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Friday, March 11, 2005; Page WE34

8 and Older

"The Pacifier" (PG). Vin Diesel flexes his clumsy but willing comedy muscles in contrived but often amusing tale of a Navy SEAL sent to protect five kids after their dad, a scientist, is murdered; they don't want military rules and he knows no other way; Brad Garrett as nasty vice principal at kids' school, Lauren Graham as the nice principal. Poopy diaper humor, "boob" joke; mild profanity; school bullies; Nazi armband whose meaning is never explained at a kid's level; action sequences with bloodless gunplay, martial arts fights, explosions; kids briefly put in jeopardy; some parents may object to Hollywood's cutesy-fying of military culture.

PG-13s and a G for Teens

"The Wild Parrots of Telegraph Hill" (G). Thoroughly enjoyable, informative, often poignant documentary about Mark Bittner, a ponytailed amateur naturalist and one-time rock musician, hippie and street person, who befriended and studied a flock of gorgeous wild parrots inhabiting San Francisco's Telegraph Hill area -- mostly escaped pets and their offspring; we learn of the birds' habits, emotional attachments, deaths and of Bittner's gradual realization that he had found a profession. Grainy still photo of parrot caught in hawk's talons; footage of sick parrots.

"Be Cool." John Travolta returns as suave ex-mobster Chili Palmer in often hilarious, cleverly filmed and plotted sendup of Hollywood, pop culture -- a slightly sanitized but still highly profane sequel to "Get Shorty"; Chili gets into the music biz, partnering with widow (Uma Thurman) of a murdered music producer; Cedric the Entertainer as a hip-hop mogul; Andre Benjamin, aka Andre 3000 of OutKast, as one of mogul's gangsta crew; Vince Vaughn as a phony, jive-talking manager; Christina Milian as a singer-songwriter. Fatal beating, loud shootings -- little on-camera violence; profanity; homophobic slurs; sexual references, innuendo; scantily clad dancers; drinking, smoking. High schoolers.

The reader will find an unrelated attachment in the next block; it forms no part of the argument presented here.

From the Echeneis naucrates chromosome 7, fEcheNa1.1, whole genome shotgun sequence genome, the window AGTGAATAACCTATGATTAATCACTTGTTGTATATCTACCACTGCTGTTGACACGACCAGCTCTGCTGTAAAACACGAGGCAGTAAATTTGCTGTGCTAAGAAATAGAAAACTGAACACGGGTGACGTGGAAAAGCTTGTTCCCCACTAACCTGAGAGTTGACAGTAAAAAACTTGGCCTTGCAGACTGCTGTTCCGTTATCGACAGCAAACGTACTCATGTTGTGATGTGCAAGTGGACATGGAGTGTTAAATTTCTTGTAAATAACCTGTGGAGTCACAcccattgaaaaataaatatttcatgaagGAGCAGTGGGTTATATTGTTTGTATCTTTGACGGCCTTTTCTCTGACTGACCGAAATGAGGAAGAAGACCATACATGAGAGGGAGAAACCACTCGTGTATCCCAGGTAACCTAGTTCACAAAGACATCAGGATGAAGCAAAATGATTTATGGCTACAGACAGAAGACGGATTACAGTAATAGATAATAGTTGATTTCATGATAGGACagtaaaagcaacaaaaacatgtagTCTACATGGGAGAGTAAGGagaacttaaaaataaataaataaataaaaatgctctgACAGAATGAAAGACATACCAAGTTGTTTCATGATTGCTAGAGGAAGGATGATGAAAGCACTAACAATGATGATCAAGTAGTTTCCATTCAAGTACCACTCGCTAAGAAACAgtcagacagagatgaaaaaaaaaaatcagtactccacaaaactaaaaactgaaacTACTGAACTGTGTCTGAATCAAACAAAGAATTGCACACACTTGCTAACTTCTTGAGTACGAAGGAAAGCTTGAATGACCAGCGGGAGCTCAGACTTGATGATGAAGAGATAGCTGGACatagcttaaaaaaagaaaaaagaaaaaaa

"Diary of a Mad Black Woman." Corny but entertaining tale mixes melodrama, low comedy and religious fervor in story of woman (Kimberly Elise) tossed out of the mansion by her unfaithful lawyer spouse (Steve Harris); she goes to her pot-smoking, gun-toting grandmother (Tyler Perry, in bosomy drag, who adapted the script from his play) for solace, meets a great new guy (Shemar Moore) and gets some revenge. Themes deal subtly with drug addiction, infidelity; reference to miscarriages; guns fired; disabled character nearly drowns; mild sexual innuendo; marijuana; toilet humor; rare profanity. High schoolers.

Rs

"Imaginary Heroes." Well-acted family drama, nearly derailed by pretentiously nonlinear script that barely outlines a coherent tale; after the suicide of their athlete son, Sandy (Sigourney Weaver) and Ben (Jeff Daniels) barely talk and their younger teenager, Tim (Emile Hirsch), withdraws even more, until total family implosion threatens. Blood at scene of gun suicide; graphic description of the injury; adult and teen alcohol, drug abuse; graphic sexual situations; implied toplessness; strong sexual language; infidelity theme; sexual orientation theme; hints of physical abuse; strong profanity; chain-smoking. 17 and up.

"The Jacket." Illogical, yet absorbing, bleak hallucinatory thriller stars Adrien Brody as Gulf War vet with amnesia, sentenced to hospital for criminally insane after a police officer's murder; a bad shrink "treats" him by injecting (graphically) strong meds, putting him in a straitjacket and a claustrophobic, morgue-style drawer; he has flashbacks to the war, the cop killing, then sees his future; Jennifer Jason Leigh as good doctor, Keira Knightley as young woman who helps him. Point-blank shootings, blood; child given electroshock therapy; muted sexual situation; semi-nudity; profanity; smoking, drinking. 16 and up.


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